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A couple dances to Guitar Lightnin' Lee and His Thunder Band at a Bywater bar in New Orleans on Aug. 18. (Lee Celano/AFP/Getty Images)
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Decorated shrimp boats line up at the blessing of the fleet in Delacroix Island, La., on Aug. 8. It was the first blessing of the fleet since the coastal fishing and shrimping community was devastated by Hurricane Katrina nearly ten years ago. (Gerald Herbert/Associated Press)
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A Dutch volunteer helps rebuild a heavily damaged home in the Lower Ninth Ward on Aug. 24. (Mario Tama/Getty Images)
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New homes stand next to vacant lots in the Lower Ninth Ward on Aug. 26 in New Orleans. (Mario Tama/Getty Images)
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The remnants of a home destroyed by Hurricane Katrina sits on a lot for sale on Deslonde Street in the Lower Ninth Ward of New Orleans Aug. 17. People who talk about a renaissance in the city speak in the same breath about those didn't recover. The "New" New Orleans is whiter and more expensive to live in. African-American neighborhoods across the city still struggle, especially the chronically neglected Lower 9th Ward, a center of black home ownership before the floodwalls failed. And the murder rate is rising again. (Max Becherer/Associated Press)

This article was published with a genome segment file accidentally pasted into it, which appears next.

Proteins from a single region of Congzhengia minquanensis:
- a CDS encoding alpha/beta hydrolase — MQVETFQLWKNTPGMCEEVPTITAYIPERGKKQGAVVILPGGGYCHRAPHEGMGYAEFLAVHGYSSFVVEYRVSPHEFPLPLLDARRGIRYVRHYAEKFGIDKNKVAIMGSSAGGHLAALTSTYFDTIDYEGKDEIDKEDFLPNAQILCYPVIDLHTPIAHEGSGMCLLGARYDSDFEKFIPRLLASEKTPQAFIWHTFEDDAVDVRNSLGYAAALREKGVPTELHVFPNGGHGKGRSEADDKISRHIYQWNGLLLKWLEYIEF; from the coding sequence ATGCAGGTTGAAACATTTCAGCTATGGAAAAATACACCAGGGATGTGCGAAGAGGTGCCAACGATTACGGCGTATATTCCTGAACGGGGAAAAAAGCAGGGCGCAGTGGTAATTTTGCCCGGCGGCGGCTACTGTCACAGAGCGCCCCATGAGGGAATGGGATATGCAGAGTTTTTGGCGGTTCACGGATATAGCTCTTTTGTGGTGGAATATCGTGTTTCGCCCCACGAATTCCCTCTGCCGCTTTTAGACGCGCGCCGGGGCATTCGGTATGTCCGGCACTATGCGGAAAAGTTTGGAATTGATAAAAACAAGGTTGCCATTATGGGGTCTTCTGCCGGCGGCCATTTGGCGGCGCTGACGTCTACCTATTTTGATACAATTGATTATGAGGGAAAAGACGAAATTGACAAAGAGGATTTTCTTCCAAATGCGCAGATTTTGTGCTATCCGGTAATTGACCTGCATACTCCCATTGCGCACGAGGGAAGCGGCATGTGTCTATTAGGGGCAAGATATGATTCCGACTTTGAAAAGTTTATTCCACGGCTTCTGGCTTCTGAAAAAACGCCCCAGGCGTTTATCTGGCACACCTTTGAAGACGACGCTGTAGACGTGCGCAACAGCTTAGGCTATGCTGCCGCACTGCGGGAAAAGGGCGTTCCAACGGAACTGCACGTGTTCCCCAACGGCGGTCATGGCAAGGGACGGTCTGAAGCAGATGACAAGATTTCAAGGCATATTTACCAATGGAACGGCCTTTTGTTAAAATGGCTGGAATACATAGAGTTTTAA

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A photo provided by the US Department of Housing and Urban Development shows the B.W. Cooper Housing development, known as the Calliope, in New Orleans in November of 2005. The complex was a public housing nightmare before Katrina, notorious for shoddy maintenance, residents, poor health and shockingly high levels of violence. In its place today is the far-prettier Yvonne Marrero Commons, but not everyone is back. (US Department of Housing and Urban Development via The New York Times)
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Rodney Lavalais, 29, who lived in the B.W. Cooper Housing development, also called the Calliope, stands in front of a townhouse where the complex used to be in New Orleans on July 12. (William Widmer/The New York Times)
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Steps lead to the empty foundation of a home destroyed by Hurricane Katrina in the Lower Ninth Ward on Forstall Street in New Orleans, just behind a new charter high school being built in the neighborhood on Aug. 17. Ironically, the fact that many homes were owned for generations worked against these homeowners, because without mortgages to pay, they weren't required to and often didn't have flood insurance, says Darryl Malek-Wiley, a Sierra Club activist working to restore the community. (Max Becherer/Associated Press)